ABC ‘s “All My Children” Actor and Former Turlocker Dies at 89

James Mitchell, former Turlock resident and ABC soap opera actor of “All My Children,“ died at the age of 89.
 
ABC Television Network announced that James Mitchell died on Friday, January 22, 2010 in Los Angeles of Chronic Obstructive Pulmonary Disease, complicated by pneumonia.
 
James Mitchell played Palmer Cortland on “All My Children” for about thirty years. Mitchell appeared in more than 300 episodes of the popular soap from 1979 until 2008. His final appearance was on January 5th, 2010 for the show’s 40th anniversary episode.
 
Mitchell was born in Sacramento, moved to LA, and then moved back to Turlock until he was 17. James Mitchell attended Turlock High School where he was class president.
 
Mitchell’s parents emigrated from England to Northern California, where they operated a fruit farm in Turlock. In 1923, Mitchell’s mother, Edith, left his father and returned to England with Mitchell’s brother and sister; she and Mitchell had no further contact. Unable to run a farm while single-handedly raising his remaining son, Mitchell’s father fostered him out for several years to vaudevillians Gene and Katherine King. After Mitchell’s mother died, however, his father remarried and brought both of his sons, but not his daughter, back to Turlock. At age seventeen, Mitchell left Turlock for Los Angeles, where he remained close to the Kings.[2]
 
James Mitchell began his career as an accomplished dancer. He played leading roles in a number of Broadway musicals, including “Brigadoon,” “Billion Dollar Baby,” “Bloomer Girl,” “Carousel,” “Carnival,” “Mack and Mabel” and “Paint Your Wagon.” He appeared with the American Ballet Theater in New York, Europe and South America, and with the Agnes de Mille Dance Theater on tour throughout the United States. He also starred on tour in “Funny Girl” with Carol Lawrence, “The Three Penny Opera” with Chita Rivera, “The King and I” with Ann Blyth and in “The Rainmaker” with his then future “All My Children” co-star, Frances Heflin. In addition he served as assistant to the director of the Los Angeles Civic Light Opera production of “Annie Get Your Gun,” with Debbie Reynolds.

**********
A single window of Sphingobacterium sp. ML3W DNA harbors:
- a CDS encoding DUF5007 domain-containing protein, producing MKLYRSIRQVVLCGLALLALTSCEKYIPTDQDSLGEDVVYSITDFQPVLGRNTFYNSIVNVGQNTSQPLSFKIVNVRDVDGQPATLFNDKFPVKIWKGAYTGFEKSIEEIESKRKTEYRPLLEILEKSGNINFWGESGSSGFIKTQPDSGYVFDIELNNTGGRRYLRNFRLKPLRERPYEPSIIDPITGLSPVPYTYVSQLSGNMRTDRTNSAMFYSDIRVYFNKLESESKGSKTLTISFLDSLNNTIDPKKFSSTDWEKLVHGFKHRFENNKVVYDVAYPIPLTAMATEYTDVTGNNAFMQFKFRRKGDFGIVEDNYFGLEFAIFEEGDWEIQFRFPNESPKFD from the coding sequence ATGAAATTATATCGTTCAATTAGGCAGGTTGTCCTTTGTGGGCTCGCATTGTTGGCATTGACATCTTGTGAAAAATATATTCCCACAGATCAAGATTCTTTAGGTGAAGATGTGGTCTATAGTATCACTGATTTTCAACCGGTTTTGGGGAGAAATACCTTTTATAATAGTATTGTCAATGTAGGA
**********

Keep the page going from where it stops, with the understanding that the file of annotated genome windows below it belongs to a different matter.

James Mitchell’s notable film roles included “That’s Dancing,” a retrospective of great dance numbers in movie musicals; “The Turning Point,” in which he played the artistic director; “The Bandwagon” with Fred Astaire; “Oklahoma” and “Deep in My Heart” with Cyd Charisse. He also danced with Miss Charisse in both her 1965 television special and in the Academy Awards Presentation program in 1966. From 1969 to 1973 he played the role of Professor Hathaway on the Daytime series “Where the Heart Is.” He also appeared in the ABC primetime series “Charlie’s Angels.”
 
Mr. Mitchell taught movement for actors and theater arts students, which he described as “an exchange of the disciplines of dancing and acting.” He taught at Yale University and at Drake University in Des Moines, Iowa, which awarded him an honorary doctorate in fine arts.
 
James Mitchell is survived by his long time partner, Albert Wolsky. Memorial services will be held at a later date.
 
 
 
2. Early life: virtually identical accounts with more or less detail in Meredith Brown, “James Mitchell: Dancing His Way into Your Heart,” Soap Opera Digest 5.17 (28 October 1980): 40-41; Robert Schork, “Flying High,” Soap Opera Magazine 7.45 (18 November 1997): 21-23; “Rebecca Herbst & James Mitchell,” Soapography (aired 2 September 2006).

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